Need GDPR guidance? 10 tips to stay compliant

The General Data Protection Regulation (GDPR) has revolutionised laws that protect ‘personal information’ and altered how businesses and public sector organisations can store and utilise data relating to their customers. Established companies have gone through a complex process of becoming compliant over the last 12-18 months. But what if you have just started a business, maybe GDPR guidance is what you need.

We have listed the top ten tips to become GDPR compliant.

  1. Data Mapping

Knowing how data moves within your organisation is the key to understanding how to protect it. Identifying where data comes from, the type of data, the reason for storing that data and how it is handled and processed will allow you to recognise areas where you could have compliance problems with GDPR.

  1. Consider GDPR compliance tools

There are many IT and software companies that can advise you on GDPR and provide data discovery tools, consent management systems, self-assessment toolkits and comprehensive data management platforms, which can help you for compliance.

  1. Privacy Policy

Your privacy policy needs to be up to date with GDPR, this is the first thing that people check when they look for GDPR breaches. Your privacy policy should clearly state the legal basis for processing data, retention periods, customers’ right to complain if data will be subject to automated decision making and customers’ rights under the GDPR.

  1. GDPR Training

Providing GDPR guidance and training to your staff is critical to achieve compliance and avoid breaches and the resulting penalties. Your employees need to understand the value of GDPR, the regulations and how to implement them in their day to day job. A lack of awareness from your employees could cause a breach of GDPR and cost your business an expensive fine.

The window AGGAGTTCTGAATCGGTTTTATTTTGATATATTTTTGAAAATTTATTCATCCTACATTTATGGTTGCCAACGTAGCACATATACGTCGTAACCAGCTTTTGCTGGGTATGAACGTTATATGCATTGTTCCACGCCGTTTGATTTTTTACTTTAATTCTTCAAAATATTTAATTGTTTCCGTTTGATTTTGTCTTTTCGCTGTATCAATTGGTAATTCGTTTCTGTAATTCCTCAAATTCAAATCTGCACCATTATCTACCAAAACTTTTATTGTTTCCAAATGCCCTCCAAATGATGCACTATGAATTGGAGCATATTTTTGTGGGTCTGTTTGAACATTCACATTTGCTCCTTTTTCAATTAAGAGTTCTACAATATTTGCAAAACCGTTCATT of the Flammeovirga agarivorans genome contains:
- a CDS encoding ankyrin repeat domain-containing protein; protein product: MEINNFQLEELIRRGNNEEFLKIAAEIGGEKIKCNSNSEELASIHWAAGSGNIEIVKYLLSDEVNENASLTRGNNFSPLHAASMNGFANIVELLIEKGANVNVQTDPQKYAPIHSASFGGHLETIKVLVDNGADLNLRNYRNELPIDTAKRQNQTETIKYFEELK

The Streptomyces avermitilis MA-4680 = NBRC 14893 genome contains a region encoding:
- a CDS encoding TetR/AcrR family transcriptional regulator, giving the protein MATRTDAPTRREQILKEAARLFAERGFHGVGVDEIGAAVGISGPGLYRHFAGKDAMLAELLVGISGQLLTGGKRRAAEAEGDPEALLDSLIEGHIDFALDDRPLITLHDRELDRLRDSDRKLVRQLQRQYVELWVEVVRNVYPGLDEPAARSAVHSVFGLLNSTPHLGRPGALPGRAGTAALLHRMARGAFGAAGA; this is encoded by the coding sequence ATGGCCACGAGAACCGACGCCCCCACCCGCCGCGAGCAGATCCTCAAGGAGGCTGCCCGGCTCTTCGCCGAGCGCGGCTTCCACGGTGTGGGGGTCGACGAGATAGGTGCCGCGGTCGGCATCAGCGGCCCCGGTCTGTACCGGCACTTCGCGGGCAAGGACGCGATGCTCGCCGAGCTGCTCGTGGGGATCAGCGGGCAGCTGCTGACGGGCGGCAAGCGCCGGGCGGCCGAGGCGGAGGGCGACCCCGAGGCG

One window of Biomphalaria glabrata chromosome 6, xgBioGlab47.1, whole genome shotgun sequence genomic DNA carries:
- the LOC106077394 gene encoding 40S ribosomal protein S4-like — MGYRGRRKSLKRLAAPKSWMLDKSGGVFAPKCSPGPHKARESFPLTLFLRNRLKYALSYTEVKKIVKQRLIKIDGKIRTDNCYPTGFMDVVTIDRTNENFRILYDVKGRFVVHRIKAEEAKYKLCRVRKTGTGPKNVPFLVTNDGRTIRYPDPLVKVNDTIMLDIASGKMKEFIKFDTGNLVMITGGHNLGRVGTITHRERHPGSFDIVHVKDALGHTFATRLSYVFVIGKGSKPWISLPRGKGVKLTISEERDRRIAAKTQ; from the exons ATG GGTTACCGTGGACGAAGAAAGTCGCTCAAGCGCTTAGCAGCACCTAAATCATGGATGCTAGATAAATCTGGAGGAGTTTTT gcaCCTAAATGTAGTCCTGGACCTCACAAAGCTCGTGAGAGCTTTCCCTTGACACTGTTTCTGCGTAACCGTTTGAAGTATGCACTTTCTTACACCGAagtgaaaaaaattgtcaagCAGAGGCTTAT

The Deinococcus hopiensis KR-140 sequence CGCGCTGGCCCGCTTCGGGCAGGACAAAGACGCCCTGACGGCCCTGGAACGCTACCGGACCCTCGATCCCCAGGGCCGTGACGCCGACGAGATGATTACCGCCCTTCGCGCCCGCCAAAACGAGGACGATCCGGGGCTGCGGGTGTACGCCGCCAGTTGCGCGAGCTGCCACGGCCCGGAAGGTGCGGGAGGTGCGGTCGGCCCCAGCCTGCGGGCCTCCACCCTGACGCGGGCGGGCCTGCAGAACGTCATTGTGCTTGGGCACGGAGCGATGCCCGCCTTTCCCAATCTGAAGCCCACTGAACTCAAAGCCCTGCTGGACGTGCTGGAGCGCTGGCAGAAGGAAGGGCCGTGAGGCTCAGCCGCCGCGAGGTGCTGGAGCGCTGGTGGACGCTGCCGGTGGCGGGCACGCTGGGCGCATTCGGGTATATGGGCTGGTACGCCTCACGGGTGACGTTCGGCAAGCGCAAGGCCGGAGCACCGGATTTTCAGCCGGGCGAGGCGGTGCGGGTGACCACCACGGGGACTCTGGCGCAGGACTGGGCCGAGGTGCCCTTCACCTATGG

1. Consent procedures

Make sure that your website forms and any other registration form contain an opt-in checkbox where users can that clearly state their wish to receive marketing communications in the future.

  1. Data transfer and disclosure

If you work in a business where data is transferred to a third party, then you will need to be transparent about this. Moreover, your third-party data processors will need to ask for approval whenever they intend to transfer data outside the EU/EEA.

  1. Data Protection Impact Assessment (DPIA)

If you are managing data through a high-risk process, such as large-scale profiling, or you are managing sensitive data, such as biometric and genetic data, you need to conduct a DPIA. This should describe the nature, scope, context and purposes of the processing; assess necessity, proportionality and compliance measures; identify and assess risks to individuals, and identify any additional measures to mitigate those risks.

  1. Legitimate Interest Assessment

Can you send your contacts communications? Under GDPR you can if there is consent or legitimate interest, this needs to be pursued in a way that complies with data protection and other laws.

  1. Designated GDPR Officer

If your organisation is involved in regular and systematic monitoring of data subjects on a large scale, or in processing sensitive personal data on a large scale, you will need to have an internal designated GDPR officer.

  1. Monitor and Audit

GDPR and privacy regulations are continuously evolving. It is important to be up to date on the latest requirements and how they will impact your operations. A GDPR guidance service can help you identify gaps and monitor various aspects of GDPR such as information security and incident response.

 

Covenco Recovery Services helps firms with the information security measures necessary for GDPR compliance. To find out more please click here.